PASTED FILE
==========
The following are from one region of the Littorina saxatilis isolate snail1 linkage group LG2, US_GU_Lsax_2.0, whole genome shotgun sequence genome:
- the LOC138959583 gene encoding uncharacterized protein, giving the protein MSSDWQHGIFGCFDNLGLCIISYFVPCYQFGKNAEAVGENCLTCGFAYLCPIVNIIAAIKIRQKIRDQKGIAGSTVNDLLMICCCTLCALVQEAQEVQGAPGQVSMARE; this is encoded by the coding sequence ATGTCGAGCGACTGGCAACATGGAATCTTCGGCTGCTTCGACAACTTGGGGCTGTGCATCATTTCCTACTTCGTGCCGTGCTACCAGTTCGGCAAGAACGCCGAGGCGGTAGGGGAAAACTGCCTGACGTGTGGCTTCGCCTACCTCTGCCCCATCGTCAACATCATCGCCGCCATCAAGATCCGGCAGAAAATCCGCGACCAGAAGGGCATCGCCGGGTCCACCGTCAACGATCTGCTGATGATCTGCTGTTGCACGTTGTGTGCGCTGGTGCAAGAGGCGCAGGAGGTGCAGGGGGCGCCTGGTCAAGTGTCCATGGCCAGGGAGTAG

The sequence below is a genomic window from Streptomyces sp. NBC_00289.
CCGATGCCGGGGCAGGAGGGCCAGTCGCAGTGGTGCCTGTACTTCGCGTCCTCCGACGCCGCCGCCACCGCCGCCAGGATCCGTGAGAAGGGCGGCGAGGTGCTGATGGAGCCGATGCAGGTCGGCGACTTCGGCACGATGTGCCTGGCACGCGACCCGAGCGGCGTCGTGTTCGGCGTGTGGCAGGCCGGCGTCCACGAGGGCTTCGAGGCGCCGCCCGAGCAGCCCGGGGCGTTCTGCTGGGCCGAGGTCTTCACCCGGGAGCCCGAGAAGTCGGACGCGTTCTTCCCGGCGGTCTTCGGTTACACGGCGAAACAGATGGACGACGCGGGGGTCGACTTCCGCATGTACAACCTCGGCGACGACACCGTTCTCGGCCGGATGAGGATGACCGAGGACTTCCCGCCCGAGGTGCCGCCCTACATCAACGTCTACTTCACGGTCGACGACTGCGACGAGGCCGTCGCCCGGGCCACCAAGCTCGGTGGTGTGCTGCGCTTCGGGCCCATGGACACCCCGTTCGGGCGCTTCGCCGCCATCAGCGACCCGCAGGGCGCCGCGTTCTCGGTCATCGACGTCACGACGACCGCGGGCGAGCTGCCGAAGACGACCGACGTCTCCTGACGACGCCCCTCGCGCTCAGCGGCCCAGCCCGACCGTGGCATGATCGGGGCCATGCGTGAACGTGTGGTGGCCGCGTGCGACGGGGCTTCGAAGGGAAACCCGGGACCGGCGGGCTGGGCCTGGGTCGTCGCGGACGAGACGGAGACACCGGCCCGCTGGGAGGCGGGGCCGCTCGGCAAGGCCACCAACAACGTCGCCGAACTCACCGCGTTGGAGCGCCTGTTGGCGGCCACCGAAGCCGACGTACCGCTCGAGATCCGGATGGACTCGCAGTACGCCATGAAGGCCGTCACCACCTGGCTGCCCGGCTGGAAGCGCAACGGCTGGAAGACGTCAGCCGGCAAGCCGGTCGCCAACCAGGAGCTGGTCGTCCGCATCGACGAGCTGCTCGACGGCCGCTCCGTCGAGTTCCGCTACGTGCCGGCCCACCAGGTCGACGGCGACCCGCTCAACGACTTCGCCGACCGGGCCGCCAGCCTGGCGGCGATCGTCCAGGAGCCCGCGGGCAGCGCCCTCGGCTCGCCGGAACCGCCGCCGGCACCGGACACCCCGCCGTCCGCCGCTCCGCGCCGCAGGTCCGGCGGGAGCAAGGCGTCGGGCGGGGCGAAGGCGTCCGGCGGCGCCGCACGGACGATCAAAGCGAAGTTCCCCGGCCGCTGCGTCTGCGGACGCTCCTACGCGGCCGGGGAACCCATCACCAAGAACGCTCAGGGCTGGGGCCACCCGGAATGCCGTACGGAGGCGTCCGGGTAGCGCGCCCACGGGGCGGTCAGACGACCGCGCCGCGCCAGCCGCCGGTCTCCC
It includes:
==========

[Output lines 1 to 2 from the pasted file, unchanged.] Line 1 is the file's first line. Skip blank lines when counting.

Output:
The following are from one region of the Littorina saxatilis isolate snail1 linkage group LG2, US_GU_Lsax_2.0, whole genome shotgun sequence genome:
- the LOC138959583 gene encoding uncharacterized protein, giving the protein MSSDWQHGIFGCFDNLGLCIISYFVPCYQFGKNAEAVGENCLTCGFAYLCPIVNIIAAIKIRQKIRDQKGIAGSTVNDLLMICCCTLCALVQEAQEVQGAPGQVSMARE; this is encoded by the coding sequence ATGTCGAGCGACTGGCAACATGGAATCTTCGGCTGCTTCGACAACTTGGGGCTGTGCATCATTTCCTACTTCGTGCCGTGCTACCAGTTCGGCAAGAACGCCGAGGCGGTAGGGGAAAACTGCCTGACGTGTGGCTTCGCCTACCTCTGCCCCATCGTCAACATCATCGCCGCCATCAAGATCCGGCAGAAAATCCGCGACCAGAAGGGCATCGCCGGGTCCACCGTCAACGATCTGCTGATGATCTGCTGTTGCACGTTGTGTGCGCTGGTGCAAGAGGCGCAGGAGGTGCAGGGGGCGCCTGGTCAAGTGTCCATGGCCAGGGAGTAG